panel to bar 6 lawmakers from taking office Iraq
LA Times reports (March 30th): An Iraqi government commission said that it would bar six newly elected parliament members from office. The move would take away at least two seats from the secular Iraqiya list.
These stories were before the huge escalation in violence that began a few days ago. And they were moves made by the government itself.
Once again, Iraqis are compelled to go through these electoral processes to retrospectively justify western barbarism, fully aware that the outcome will be more violence and destruction, a further rationale for deferring
The everyday reality that occupied
State food aid package slashed – IRIN
Iraqi refugees still suffering seven years on -
1,400 checkpoints inside Iraqi capital -Azzaman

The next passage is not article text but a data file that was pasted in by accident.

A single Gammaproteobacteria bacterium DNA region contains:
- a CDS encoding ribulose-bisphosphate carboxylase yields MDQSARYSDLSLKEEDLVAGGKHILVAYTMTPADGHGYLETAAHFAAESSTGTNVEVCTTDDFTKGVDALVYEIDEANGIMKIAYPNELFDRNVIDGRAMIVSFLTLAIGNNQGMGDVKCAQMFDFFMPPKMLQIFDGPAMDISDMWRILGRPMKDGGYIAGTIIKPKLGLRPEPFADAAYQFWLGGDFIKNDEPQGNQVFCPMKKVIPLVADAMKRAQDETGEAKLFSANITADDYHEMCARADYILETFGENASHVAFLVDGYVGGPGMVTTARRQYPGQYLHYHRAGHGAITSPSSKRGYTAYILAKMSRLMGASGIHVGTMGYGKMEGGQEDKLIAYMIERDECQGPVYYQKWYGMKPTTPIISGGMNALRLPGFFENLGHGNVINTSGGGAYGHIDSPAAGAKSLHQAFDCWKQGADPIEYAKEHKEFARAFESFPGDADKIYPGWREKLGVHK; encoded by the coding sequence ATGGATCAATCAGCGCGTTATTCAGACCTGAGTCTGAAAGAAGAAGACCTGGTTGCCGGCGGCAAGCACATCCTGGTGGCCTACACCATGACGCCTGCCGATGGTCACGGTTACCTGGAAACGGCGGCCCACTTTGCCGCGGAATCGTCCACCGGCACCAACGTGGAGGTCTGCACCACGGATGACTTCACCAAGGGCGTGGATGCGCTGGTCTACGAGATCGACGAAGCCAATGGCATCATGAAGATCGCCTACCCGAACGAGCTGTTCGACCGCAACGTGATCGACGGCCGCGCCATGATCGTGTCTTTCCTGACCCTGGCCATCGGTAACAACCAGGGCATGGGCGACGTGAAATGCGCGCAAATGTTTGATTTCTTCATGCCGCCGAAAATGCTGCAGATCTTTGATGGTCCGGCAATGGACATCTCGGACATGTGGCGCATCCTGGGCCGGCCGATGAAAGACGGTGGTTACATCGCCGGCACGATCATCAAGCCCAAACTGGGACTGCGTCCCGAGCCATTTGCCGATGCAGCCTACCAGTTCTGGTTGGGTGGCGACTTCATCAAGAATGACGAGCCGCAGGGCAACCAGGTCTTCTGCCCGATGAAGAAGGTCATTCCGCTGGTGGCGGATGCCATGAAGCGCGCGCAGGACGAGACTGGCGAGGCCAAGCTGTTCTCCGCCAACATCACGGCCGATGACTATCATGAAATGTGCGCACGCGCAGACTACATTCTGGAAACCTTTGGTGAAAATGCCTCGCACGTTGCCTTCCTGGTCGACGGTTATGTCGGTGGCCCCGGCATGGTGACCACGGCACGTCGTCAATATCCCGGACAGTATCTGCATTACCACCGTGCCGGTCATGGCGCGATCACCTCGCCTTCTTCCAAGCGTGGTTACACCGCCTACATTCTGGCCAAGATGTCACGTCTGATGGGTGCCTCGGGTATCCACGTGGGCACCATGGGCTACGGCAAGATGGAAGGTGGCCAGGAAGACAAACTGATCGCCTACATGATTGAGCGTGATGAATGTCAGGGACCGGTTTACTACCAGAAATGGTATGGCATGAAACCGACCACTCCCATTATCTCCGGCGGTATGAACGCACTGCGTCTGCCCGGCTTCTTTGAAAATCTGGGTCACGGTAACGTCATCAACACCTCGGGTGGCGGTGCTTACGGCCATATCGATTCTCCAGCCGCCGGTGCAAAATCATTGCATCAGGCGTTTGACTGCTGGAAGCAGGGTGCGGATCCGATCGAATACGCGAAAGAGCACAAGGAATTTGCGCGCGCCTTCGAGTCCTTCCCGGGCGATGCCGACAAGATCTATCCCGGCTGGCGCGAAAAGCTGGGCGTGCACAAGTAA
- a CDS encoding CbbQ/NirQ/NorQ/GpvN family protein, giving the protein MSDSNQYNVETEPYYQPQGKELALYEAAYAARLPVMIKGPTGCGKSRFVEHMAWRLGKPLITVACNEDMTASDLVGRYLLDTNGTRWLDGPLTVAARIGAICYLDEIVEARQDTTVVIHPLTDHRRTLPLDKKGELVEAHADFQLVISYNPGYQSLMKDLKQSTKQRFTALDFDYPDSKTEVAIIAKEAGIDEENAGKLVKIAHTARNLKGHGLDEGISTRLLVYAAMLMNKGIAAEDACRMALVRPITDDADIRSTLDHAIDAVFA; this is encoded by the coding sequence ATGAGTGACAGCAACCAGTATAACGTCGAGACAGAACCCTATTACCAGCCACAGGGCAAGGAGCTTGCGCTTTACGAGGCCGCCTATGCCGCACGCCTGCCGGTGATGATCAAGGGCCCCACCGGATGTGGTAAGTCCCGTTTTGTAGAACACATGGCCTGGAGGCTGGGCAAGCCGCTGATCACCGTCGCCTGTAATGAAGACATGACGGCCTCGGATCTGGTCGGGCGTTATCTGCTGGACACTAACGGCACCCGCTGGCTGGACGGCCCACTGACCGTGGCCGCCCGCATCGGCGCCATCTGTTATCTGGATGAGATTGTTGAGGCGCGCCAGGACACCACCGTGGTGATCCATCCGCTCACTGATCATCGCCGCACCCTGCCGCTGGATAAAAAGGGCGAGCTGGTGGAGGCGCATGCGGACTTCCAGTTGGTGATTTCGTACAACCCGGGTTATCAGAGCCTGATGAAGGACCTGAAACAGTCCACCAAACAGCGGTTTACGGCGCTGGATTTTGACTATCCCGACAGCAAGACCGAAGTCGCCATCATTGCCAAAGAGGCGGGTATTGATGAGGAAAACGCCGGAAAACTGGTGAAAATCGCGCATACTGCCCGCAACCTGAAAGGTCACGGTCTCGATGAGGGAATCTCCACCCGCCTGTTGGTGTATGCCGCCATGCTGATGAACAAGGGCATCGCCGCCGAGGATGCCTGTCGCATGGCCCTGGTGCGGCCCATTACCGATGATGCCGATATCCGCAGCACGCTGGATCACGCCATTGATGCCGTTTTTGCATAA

Baha Mousa inquiry: Eight or more civilians died in British custody -The Guardian
British military intelligence 'ran renegade torture unit in
' - The Independent Iraq
Marine to face court-martial in killings of 24 Iraqi civilians -LA Times
Fallujah doctors report rise in birth defects –BBC
Additionally: Research published in the American Journal of Public Health documents a tripling of leukaemia in children in the
region. War-related nerve agents and pesticides, and the widespread use of depleted uranium munitions by the Basra , are believed to be largely responsible. US
The word FRAUD is one of the most common in headlines – voter fraud, government fraud, private contractor fraud, financial fraud.
Blair Strikes Oil in